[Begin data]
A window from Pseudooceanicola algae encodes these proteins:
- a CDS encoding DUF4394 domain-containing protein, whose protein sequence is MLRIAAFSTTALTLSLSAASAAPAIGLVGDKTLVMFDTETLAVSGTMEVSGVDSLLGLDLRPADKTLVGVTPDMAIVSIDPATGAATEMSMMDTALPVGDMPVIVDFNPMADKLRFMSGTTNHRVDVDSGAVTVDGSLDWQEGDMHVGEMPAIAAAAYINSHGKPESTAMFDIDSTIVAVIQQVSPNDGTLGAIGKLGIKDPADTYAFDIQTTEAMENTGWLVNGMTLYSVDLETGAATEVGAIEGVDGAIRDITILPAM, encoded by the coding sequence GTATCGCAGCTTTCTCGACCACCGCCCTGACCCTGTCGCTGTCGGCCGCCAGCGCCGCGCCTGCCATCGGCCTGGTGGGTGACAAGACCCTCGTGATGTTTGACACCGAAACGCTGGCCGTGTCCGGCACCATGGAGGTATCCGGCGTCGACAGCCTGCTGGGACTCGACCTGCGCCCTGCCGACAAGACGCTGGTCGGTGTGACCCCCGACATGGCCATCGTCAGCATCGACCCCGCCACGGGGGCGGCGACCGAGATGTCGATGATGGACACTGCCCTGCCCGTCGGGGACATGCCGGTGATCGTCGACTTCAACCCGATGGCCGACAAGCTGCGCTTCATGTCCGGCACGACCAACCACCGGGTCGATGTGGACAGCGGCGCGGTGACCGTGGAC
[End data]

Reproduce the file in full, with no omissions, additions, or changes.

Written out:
A window from Pseudooceanicola algae encodes these proteins:
- a CDS encoding DUF4394 domain-containing protein, whose protein sequence is MLRIAAFSTTALTLSLSAASAAPAIGLVGDKTLVMFDTETLAVSGTMEVSGVDSLLGLDLRPADKTLVGVTPDMAIVSIDPATGAATEMSMMDTALPVGDMPVIVDFNPMADKLRFMSGTTNHRVDVDSGAVTVDGSLDWQEGDMHVGEMPAIAAAAYINSHGKPESTAMFDIDSTIVAVIQQVSPNDGTLGAIGKLGIKDPADTYAFDIQTTEAMENTGWLVNGMTLYSVDLETGAATEVGAIEGVDGAIRDITILPAM, encoded by the coding sequence GTATCGCAGCTTTCTCGACCACCGCCCTGACCCTGTCGCTGTCGGCCGCCAGCGCCGCGCCTGCCATCGGCCTGGTGGGTGACAAGACCCTCGTGATGTTTGACACCGAAACGCTGGCCGTGTCCGGCACCATGGAGGTATCCGGCGTCGACAGCCTGCTGGGACTCGACCTGCGCCCTGCCGACAAGACGCTGGTCGGTGTGACCCCCGACATGGCCATCGTCAGCATCGACCCCGCCACGGGGGCGGCGACCGAGATGTCGATGATGGACACTGCCCTGCCCGTCGGGGACATGCCGGTGATCGTCGACTTCAACCCGATGGCCGACAAGCTGCGCTTCATGTCCGGCACGACCAACCACCGGGTCGATGTGGACAGCGGCGCGGTGACCGTGGAC